I say the effort of the small deed because many think that we need to do great and glorious deeds in order to call ourselves true Christians. Instead, I think of those acts that usually fill my heart with joy, looking around me: I am glad when brothers and sisters are helping each other, making each other glad, listening to my request to ‘break’ castes (we all know the temptation of talking to or visiting only those on the same cultural or social level with us), humbling themselves by letting the other be right or giving him priority. I am glad to see that they grieve when they find out of a brother who is in suffering and that they come to me with different solutions to help him - in prayer as well as in deed; I am glad when I see my brothers holding the children of others; taking care of other’s kids for a while, in order to give the family with many children the chance to enjoy the Liturgy, to rest, or simply to solve different housework tasks. All of these ‘small’ and frequent deeds, lived concretely, bring an an attitude of opening towards the other, the enlargening of the heart towards which the Gospel calls us to. I strongly believe that this is the way in which we can hope to end up feeling that we become brothers with those we meet in church. Otherwise, living isolated, selectively cultivating relathionships with some more ‘special’ parishioners, we will remain in a ‘virtual’ Christianity, meaning a non-existant one.
The one who serves others learns how to sacrifice himself. What does sacrificing oneself mean? To give of yourself and to give in general, to understand that absolutely everything that we have is a gift from God. And God’s gift is like the manna given to the Jewish people when they were in the desert. Remember that those who tried to keep reserves found the manna rotten. The same thing happens with us and with all our gifts, be they time, money, strength to work or anything else: they becomes spoiled if we do not activate them by sharing them with the brothers that God gave to us. This is the mystery of love; to know that all that you have is from God, to give from everything you receive and to believe that God will give you back ten or a hundred times more. But if you do not want to give and to give of yourself, you will never find out what joy is.
‘A friend is the one who doesn’t judge you”
--And still, I think it difficult to reach such a spiritual measure, under the circumstances in which, by becoming so close to the others in parish life, as you describe it, it is hard to not begin to judge, being confronted with the raw, often discouraginig realities of life, and with the weaknesses of those around us…
-- Of course that frequent meetings with the others, outside the church, have the risk of seeing them more humanly and therefore judging, blaming: ‘Look how he talks’, Look how he eats’, Look how he furnished his house’, Look how he behaves with the wife, children, ’ etc.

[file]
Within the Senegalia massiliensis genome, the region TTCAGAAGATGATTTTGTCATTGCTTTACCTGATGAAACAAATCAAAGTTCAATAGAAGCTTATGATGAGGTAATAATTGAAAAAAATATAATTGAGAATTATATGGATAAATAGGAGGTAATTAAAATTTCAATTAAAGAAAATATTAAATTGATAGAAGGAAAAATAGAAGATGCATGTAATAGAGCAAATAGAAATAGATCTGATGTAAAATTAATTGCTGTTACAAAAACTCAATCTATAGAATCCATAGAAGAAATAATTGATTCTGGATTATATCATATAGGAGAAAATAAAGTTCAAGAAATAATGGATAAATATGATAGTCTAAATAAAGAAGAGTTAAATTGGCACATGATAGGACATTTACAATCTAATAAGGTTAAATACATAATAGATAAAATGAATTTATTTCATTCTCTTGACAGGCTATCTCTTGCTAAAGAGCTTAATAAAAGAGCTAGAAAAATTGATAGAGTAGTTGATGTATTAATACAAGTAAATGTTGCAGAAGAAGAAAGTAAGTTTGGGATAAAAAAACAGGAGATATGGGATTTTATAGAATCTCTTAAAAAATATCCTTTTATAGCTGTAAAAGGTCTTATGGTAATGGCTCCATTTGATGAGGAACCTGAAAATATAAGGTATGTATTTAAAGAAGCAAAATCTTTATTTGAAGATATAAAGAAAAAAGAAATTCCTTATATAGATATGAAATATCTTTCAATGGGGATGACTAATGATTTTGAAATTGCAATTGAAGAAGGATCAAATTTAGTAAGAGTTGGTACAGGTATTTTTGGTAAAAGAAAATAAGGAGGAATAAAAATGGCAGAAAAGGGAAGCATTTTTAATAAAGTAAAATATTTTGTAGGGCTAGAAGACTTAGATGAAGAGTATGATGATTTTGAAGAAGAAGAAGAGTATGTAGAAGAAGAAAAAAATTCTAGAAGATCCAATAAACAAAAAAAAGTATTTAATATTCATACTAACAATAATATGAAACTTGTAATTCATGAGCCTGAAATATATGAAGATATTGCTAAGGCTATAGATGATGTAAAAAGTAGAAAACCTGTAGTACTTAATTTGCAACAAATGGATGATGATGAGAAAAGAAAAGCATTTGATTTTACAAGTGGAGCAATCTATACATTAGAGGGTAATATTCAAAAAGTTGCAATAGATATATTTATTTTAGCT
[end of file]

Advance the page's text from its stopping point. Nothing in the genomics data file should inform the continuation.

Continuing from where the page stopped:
With the birth of the Church, on the day of Pentecost, there appeared a new type of human relationship: that of brothers in the Church. Brother in Greek is adelfós, meaning ‘from the same womb’- that of the Church. I dare to say that, in a parish, we must add a new category, that of the spiritual friend, in the beautiful sense in which Antoine de Saint-Exupery once wrote: ‘A friend is the one who doesn’t judge you’. I often think that what causes the most harm in a parish, what prevents the birth of a real parish-family is that we judge each other, we do not spare each other, we envy each other, we blame each other. That is why we need to learn and to make an effort to become friends, meaning not to judge each other so. It is in this way that I speak to my brothers about this important thing: that we must become spiritual friends. It’s a great thing to have a brother, but even greater when that brother is your friend!
Many times, it happens that I find a church, a parish that I like and where I would like to stay. After a while, just like in marriage, without my awareness, before I have the chance to understand the mystery of the things I am living, grace is taken away from me (a grace that kept me in a ‘blind’ type of love) in order for me to start the fight to show my faithfulness towards God’s gift. And what do I do? Instead of fighting the old man that is in me, the slave of passions, I start fighting with others. Sick with pride and full of self-justifications, I start to see the imperfection of others. I start to judge them (even to the depths of depravity, which is gossip) and in this way my heart grows cold and I distance myself from them. But this is the moment I should remember that the time of this life is not the time of judgement. The day in which we meet Christ is the Judgement day. The time of this life is for forgiveness, for reconciliation, for growing close to the other. Every time I see a mistake, or something that rings false, or something ugly in my Spiritual Father, in my neighbour, it is my duty – if I want to become a spiritual son or brother – to cover his imperfection with my own prayer, with my own repentance, with my own fight to forgive him, to accept him, to bear his burden, as Saint Paul urges us.
It is unimaginably important to not judge each other, to bear one another’s weeknesses. I proposed to my brothers a plastic image, a ‘modern parable’, if I may say so, a children game: when one of us makes a small hole in a wax board, another must come quickly and fill it with a small piece of plasticine. The wax board represents our common life, the hole is my sin, my weakness, and the plasticine is your prayer for me when you see that I am weak, when you see that I am wrong.
(to be continued)